Newsman's sport fishing column and report

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Newsman's sport fishing column and report

Post  newsman on Tue Feb 09, 2016 10:26 pm

Weekly Fraser Valley Sport Fishing Column for Feb 8 to 15, 2016

It was called the roaring twenties and cash all across the land was at a surplus. If you had the money, and many did, great fishing was waiting for you to exploit. On Vancouver Island, BC, General Nole money was accommodating the rich and privileged from across the pond. In the BC Interior, former pharmacist Bill Nations was entertaining the well healed with British charm and multitudes of trophy trout; and Tommy Brayshaw was well on his way to becoming a legend in the BC Lower Mainland. South of the border, C James Pray and Harry Hornbrook, were following in the footsteps of Livingston and putting California on the map for trophy steelhead and salmon. In Oregon, Mooch Abraham, Mott, and Zane Gray were showcasing the world class fisheries of the Deschutes and Umpqua rivers. Over in Montana, Pott and Bunyan had the market for flies and were the go to guys if you wanted to catch fish. It seemed all eyes were looking west; but futures and fish are fickle, rarely following the patterns and edicts of men.

In 1922, a young Dan Bailey left Kentucky, to attend college in Charleston South Carolina. In 1926, after earning a master’s degree in physics and a few job changes, Bailey was teaching and working toward a Ph.D. at New York University. Those of you who are familiar with the, who’s who of angling are likely thinking, “but Dan Bailey came to fame in Montana.” True, he did in the next decade, but it was here on the legendary waters of Upstate New York, that our tale makes the twist. Bailey was proficient with a fly rod so it is only natural that he began exploring the waters of the Adirondacks and the Catskills. During his exploring, he met and became friends with a young commercial artist, named Lee Wulff. The two perfected a successful series of fly patterns, while pounding the legendary water of the Beaver Kill, Neversink, Ausable, and Saranac. They also taught fly tying classes together, in Greenwich Village until Bailey headed to Montana. As for the famous fly patterns; Lee wanted to call them Ausable Gray, Coffin May, Royal Bucktail, etc, but Dan convinced him to call them, “Wulffs.”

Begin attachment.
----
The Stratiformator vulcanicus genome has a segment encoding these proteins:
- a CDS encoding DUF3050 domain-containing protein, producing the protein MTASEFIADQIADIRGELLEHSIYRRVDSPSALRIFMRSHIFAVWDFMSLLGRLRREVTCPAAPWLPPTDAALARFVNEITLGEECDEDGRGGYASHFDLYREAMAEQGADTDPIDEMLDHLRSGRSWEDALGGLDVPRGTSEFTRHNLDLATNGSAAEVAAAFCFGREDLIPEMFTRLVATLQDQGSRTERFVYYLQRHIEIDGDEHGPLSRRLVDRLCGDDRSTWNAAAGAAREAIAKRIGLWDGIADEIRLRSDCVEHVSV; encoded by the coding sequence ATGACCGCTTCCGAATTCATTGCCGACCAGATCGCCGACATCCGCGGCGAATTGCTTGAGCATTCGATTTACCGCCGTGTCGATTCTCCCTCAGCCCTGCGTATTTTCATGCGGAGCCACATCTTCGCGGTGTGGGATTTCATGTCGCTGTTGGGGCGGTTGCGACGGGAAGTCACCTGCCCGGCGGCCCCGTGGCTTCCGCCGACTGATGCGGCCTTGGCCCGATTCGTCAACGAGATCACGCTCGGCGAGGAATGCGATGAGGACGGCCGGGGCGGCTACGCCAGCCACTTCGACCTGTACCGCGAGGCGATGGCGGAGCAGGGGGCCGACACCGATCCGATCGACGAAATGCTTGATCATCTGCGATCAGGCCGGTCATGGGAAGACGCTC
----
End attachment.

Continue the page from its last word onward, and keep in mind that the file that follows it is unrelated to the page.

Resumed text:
Both men became legends, one in the West and one in the East; we will have more next week.



The Report

Our lower mainland lakes are fishing well. Try: Chironomid, Bloodworm, Wooly Bugger, Doc Spratley, Halfback, Micro Leach, Pumpkinhead, or Baggy Shrimp. For ice fishing at our higher elevation lakes, try: Shrimp, Baggy Shrimp, Ice Flies, and Crappie Jigs.


The Fraser River along with its backwaters and sloughs are fishing well for cutthroat, rainbow, dolly Varden, and early steelhead. For cutthroat try: Rolled Muddler, Flesh Fly, Eggo, Professor, Silver Doctor, Borden Special, Zulu, or small black Stone Nymph. For dolly varden try: large Clouser’s Deep Minnow. Zonker, Eggo, Flesh Fly, Dolly Whacker, or Kauffman Stone. For rainbow try: Czech nymph, Cased Caddis, Coachman, Rolled Muddler, Mico Leach, or Zulu. For steelhead try: Big Black, Flat Black, Squamish Poacher, Polar Shrimp, Popsicle, GP, Steelhead Nightmare, or Kauffman Stone.

The Harrison River is good for cutthroat and rainbow.

The Vedder River is good for rainbow and steelhead.

newsman
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Join date : 2009-08-07
Age : 62
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